Something else that a negotiator can do is to anchor by citing apparently comparable negotiated agreements as precedent. Another approach is to mention proposals made by more extreme elements of one’s constituency. A potential customer might tell a salesperson that, while he loves the product, his purchasing department is undoubtedly going to demand price cuts of 10% or more. Such statements can have an anchoring effect without requiring you to make an extreme offer that could jeopardize talks. As these negotiation examples have shown, sometimes revealing one’s hand is the quickest route to creating value at the bargaining table.

What All Of This Means For You

One of the most powerful negotiating tactics that we have available to us is called “anchoring”. Anchoring occurs when one side presents an initial value to the other side. This value can be outlandish, but no matter. The value will then define the rest of the discussions and will serve as an anchor for all future offers. Anchoring is something that we can use to reduce the amount of risk that there is in a principled negotiation.

In order to use anchoring during a negotiation, you are going to have to first determine what this negotiation’s ZOPA (The Zone of Possible Agreement) is. The negotiations will have to start before you can truly determine what the ZOPA is. You’re not going to want to wait, you’re going to want to be the one who makes the first offer so that you can anchor the negotiations. When you are making the first offer, you will need to be careful to make sure that you are not too aggressive. If you are, then you run the risk of making the other side wonder if a deal is even possible. This means that you are going to want to anchor the negotiations with a flexible but extreme offer. One way that you can anchor is by merely introducing relevant numbers. You can also cite apparently comparable negotiated agreements as precedent.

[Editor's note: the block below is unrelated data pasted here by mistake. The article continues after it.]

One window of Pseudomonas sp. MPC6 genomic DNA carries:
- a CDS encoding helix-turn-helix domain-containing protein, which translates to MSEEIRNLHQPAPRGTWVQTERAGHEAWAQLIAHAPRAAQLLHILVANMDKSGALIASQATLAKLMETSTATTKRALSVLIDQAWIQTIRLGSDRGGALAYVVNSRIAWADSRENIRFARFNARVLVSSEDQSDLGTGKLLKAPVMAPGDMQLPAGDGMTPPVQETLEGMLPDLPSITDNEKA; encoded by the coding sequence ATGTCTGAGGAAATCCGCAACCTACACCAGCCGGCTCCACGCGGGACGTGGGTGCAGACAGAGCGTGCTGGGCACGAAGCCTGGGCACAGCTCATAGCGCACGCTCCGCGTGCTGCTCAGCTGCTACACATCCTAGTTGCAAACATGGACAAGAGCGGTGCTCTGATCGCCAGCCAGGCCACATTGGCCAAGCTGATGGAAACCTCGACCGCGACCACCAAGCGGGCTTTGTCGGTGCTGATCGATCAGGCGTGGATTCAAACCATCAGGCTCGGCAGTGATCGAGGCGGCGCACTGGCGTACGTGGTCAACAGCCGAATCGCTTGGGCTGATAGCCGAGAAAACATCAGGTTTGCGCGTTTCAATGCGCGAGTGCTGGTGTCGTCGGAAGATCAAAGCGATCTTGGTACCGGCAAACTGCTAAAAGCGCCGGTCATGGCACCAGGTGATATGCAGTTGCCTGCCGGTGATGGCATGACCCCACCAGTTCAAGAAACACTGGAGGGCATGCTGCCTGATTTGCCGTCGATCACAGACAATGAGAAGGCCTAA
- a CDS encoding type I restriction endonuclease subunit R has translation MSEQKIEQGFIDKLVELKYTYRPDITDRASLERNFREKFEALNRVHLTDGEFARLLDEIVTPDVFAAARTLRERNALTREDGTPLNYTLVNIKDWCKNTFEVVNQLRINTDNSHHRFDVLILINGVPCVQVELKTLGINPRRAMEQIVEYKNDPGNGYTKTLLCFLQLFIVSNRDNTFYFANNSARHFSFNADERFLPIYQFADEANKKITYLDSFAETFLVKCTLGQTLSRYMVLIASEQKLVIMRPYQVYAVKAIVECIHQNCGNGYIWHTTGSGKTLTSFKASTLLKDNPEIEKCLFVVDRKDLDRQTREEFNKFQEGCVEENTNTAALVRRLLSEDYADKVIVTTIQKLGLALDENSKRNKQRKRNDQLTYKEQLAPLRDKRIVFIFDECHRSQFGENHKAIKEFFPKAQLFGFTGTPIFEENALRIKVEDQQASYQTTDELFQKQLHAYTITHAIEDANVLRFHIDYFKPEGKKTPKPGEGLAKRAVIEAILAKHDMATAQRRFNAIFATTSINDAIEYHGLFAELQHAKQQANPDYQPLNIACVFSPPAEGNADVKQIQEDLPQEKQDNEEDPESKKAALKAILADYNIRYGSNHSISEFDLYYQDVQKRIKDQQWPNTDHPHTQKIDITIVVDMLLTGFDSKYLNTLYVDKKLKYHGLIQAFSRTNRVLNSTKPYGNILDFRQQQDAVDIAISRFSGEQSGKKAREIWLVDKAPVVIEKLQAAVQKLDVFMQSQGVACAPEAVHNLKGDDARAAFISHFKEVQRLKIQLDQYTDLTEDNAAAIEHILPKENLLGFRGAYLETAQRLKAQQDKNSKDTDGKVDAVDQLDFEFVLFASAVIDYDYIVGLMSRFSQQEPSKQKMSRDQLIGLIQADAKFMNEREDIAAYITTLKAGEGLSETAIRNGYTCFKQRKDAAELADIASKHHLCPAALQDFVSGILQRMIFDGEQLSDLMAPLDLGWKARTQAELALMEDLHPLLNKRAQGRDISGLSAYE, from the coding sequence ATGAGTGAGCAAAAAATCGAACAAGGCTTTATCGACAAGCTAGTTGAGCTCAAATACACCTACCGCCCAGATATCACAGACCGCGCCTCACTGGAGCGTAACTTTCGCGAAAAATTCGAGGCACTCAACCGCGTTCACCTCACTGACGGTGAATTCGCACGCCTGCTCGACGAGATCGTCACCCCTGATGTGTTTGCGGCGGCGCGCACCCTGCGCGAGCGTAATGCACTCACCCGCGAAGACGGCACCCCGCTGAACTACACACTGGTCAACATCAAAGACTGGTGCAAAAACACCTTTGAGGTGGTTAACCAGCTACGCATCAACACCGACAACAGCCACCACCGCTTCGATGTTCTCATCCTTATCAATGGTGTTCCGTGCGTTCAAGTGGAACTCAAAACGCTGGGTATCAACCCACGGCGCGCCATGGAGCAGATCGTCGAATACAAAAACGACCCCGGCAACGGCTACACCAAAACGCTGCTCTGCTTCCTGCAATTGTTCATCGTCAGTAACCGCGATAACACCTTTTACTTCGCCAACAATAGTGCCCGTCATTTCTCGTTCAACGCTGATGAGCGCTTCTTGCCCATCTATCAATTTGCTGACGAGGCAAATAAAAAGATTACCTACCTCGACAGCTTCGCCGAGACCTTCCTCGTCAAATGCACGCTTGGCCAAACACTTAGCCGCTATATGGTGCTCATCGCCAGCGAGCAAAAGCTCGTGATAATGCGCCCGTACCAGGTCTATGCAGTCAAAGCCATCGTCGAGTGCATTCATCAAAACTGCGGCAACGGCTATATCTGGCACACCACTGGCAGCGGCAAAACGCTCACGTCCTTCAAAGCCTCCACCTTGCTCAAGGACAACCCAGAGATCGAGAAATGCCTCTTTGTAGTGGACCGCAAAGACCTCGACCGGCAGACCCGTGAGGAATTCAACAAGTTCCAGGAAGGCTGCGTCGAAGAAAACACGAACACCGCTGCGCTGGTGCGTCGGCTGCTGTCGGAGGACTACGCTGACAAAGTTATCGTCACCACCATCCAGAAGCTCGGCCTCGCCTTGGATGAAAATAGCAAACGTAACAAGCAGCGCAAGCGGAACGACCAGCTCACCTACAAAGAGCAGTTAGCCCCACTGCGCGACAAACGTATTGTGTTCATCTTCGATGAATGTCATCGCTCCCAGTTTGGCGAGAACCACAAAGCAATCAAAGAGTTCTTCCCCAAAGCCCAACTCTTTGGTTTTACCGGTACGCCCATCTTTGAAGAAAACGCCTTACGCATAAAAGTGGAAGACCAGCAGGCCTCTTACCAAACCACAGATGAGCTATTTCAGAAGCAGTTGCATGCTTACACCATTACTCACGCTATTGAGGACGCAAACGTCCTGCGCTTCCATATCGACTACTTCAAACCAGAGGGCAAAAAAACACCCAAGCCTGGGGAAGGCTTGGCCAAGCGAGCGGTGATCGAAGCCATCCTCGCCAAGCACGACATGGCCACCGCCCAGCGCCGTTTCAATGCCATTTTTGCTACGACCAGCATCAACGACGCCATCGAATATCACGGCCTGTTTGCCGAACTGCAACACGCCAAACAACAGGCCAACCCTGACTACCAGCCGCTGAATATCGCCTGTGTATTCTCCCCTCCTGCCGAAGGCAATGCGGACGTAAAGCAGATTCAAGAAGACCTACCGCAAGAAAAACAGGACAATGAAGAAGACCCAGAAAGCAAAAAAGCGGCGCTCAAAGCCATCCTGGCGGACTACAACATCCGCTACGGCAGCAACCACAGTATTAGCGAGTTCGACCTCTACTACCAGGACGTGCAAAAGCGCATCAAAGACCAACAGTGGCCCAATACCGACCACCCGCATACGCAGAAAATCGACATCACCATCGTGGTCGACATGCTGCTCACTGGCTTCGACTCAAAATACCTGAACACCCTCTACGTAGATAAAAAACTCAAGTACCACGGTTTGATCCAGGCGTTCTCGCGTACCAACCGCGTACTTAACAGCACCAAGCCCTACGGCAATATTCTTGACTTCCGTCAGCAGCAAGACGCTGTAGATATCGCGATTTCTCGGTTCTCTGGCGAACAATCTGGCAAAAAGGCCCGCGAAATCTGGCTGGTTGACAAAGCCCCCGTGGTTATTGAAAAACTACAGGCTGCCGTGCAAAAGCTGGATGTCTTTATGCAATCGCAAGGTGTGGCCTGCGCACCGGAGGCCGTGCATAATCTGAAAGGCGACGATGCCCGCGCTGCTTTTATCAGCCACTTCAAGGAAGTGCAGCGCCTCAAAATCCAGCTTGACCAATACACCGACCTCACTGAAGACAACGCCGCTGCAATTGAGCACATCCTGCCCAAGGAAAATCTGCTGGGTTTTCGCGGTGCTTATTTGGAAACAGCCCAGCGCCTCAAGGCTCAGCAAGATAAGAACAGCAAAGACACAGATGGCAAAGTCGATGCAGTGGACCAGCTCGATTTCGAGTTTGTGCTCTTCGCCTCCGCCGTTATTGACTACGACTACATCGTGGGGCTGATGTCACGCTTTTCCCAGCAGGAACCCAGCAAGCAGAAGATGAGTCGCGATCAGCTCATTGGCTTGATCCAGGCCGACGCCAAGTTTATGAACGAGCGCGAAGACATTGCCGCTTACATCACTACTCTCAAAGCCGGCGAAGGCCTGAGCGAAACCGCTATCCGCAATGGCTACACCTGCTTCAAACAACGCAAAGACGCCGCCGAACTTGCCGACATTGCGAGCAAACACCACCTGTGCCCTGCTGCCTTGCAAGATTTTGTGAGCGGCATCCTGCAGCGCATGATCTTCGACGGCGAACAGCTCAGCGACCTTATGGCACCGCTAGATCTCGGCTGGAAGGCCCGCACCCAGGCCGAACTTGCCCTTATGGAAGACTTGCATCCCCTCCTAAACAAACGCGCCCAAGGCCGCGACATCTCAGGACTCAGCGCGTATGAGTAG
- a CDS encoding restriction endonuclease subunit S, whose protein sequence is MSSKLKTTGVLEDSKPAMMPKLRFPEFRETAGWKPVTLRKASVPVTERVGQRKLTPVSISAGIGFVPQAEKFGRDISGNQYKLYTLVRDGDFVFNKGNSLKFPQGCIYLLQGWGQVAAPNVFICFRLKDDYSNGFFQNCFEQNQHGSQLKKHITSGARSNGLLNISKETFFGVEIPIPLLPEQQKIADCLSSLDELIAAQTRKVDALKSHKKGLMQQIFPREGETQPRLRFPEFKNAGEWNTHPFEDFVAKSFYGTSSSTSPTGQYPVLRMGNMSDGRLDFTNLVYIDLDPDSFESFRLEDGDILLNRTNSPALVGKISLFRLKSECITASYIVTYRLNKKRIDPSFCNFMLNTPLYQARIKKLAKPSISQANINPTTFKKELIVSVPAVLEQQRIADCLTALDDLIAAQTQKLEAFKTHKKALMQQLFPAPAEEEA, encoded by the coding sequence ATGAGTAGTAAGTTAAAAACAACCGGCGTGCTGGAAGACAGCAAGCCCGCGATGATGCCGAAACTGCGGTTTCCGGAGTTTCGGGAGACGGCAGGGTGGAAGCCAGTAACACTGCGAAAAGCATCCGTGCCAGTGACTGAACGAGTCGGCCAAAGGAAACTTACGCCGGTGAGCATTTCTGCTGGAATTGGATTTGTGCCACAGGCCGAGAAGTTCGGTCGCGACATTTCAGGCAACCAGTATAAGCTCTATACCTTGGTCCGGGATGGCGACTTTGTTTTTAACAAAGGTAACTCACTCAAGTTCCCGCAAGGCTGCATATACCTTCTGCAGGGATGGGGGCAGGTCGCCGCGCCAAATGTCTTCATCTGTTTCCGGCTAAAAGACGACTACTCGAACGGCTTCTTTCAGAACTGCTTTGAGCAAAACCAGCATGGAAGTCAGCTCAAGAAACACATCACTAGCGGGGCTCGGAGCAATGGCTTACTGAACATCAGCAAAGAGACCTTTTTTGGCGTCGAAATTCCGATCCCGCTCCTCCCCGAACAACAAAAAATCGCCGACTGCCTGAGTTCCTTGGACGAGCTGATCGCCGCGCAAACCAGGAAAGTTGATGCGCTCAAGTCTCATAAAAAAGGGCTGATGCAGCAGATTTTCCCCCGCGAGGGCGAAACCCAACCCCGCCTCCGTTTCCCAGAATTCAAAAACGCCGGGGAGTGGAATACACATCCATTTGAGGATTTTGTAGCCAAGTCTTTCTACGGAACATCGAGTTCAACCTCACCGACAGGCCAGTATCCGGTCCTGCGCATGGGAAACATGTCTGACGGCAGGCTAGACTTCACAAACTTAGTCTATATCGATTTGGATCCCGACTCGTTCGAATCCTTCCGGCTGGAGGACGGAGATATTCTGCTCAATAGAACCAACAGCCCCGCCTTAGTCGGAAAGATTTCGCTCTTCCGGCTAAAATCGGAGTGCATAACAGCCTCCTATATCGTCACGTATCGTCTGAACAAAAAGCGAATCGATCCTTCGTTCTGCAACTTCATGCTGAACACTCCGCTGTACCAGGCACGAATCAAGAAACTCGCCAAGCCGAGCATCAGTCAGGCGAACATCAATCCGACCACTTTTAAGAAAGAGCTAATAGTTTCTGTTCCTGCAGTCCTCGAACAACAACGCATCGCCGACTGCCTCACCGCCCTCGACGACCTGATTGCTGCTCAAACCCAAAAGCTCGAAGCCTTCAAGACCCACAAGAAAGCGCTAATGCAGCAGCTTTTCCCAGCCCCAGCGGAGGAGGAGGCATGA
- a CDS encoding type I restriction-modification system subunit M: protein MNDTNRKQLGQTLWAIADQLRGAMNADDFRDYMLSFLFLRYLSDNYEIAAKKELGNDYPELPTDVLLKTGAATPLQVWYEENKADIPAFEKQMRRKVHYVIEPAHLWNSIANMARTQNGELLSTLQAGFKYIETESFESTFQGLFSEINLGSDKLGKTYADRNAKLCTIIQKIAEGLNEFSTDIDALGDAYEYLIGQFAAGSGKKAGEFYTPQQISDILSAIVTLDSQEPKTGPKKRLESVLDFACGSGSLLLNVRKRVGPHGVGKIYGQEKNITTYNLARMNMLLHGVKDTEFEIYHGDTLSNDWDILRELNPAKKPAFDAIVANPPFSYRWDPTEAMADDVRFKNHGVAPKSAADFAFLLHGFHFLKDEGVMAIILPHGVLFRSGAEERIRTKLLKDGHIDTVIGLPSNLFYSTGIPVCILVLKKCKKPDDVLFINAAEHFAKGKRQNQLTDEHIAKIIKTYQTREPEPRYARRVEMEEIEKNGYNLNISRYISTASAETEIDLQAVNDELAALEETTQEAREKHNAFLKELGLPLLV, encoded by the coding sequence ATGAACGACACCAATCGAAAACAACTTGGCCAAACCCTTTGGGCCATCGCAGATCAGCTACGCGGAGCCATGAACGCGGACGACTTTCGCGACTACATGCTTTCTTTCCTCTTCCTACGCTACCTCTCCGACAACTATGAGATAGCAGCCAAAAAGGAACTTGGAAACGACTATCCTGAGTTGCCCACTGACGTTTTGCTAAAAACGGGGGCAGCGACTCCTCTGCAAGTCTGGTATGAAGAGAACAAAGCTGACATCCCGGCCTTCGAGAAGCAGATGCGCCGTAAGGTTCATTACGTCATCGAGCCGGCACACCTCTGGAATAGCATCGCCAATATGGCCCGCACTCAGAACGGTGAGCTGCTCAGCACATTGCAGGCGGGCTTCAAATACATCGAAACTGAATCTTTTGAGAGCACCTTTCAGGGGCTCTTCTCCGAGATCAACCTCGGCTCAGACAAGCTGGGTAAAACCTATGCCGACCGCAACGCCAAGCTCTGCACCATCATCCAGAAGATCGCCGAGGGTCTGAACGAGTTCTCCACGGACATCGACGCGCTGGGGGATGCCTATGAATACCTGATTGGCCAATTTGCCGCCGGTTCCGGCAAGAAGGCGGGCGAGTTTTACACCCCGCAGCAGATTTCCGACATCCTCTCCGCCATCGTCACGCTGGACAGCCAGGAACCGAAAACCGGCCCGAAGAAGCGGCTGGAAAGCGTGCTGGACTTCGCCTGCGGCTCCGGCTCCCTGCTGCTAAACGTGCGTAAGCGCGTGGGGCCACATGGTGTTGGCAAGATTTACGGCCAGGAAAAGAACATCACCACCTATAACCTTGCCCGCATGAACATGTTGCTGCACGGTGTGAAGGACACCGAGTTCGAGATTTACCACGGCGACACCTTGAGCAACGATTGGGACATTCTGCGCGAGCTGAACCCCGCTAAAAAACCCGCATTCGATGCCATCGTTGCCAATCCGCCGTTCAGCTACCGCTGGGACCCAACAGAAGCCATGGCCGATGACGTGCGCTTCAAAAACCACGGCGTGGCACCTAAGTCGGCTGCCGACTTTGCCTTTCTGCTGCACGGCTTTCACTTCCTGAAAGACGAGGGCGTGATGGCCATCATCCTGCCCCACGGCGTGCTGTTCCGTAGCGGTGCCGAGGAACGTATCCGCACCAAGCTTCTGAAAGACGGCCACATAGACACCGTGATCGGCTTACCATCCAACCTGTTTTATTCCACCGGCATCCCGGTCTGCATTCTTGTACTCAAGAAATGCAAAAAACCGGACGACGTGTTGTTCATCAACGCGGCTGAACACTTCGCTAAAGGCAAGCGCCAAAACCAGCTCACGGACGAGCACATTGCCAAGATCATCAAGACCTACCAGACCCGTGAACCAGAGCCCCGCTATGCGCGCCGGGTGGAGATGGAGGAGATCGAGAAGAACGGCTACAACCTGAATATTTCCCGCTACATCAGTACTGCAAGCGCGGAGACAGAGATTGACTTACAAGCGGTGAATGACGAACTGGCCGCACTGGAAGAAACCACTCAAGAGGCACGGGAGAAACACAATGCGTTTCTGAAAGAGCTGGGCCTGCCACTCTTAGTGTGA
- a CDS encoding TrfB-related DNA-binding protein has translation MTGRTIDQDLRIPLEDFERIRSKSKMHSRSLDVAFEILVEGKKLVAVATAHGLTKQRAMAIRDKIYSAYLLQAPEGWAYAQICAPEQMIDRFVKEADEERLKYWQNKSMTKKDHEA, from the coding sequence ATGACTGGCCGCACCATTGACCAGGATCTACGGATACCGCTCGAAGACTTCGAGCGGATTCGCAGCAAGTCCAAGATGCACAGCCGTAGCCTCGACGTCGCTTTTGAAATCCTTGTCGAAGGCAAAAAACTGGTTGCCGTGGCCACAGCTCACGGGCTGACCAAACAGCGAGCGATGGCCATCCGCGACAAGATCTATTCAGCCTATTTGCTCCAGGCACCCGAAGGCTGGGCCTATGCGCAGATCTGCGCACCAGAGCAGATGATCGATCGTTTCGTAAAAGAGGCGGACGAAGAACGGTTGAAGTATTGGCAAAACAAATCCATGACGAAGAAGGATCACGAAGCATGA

The goal of any negotiation is to be able to reach a deal with the other side. In order to make this happen, you need them to agree to a deal that you can live with. By making the first offer and anchoring the discussion around a value that works well for you, you improve your chances of being able to walk away with a deal that meets your needs. In your next negotiation, use an anchor to get the deal that you want.

– Dr. Jim Anderson
Blue Elephant Consulting –
Your Source For Real World Negotiating Skills™

Question For You: What should you do if the other side pushes back against your anchor value?

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What We’ll Be Talking About Next Time

Negotiators view every negotiation as a type of game. They show up ready to use their negotiation styles and negotiating techniques to compete with the other side in order to see who can walk away being a winner. I’m pretty sure that we all realize that we should be cooperating, but instead all too often we end up competing to see who can win. The reason that we do this is because we arrive at the negotiation with the assumption that we’re dealing with a fixed pie – there is only so much to be had, and somebody is going to walk away with more and somebody is going to walk away with less. We view a negotiation as being a win-lose competitive situation. What we really should be doing is working with the other side to find more value in the negotiation.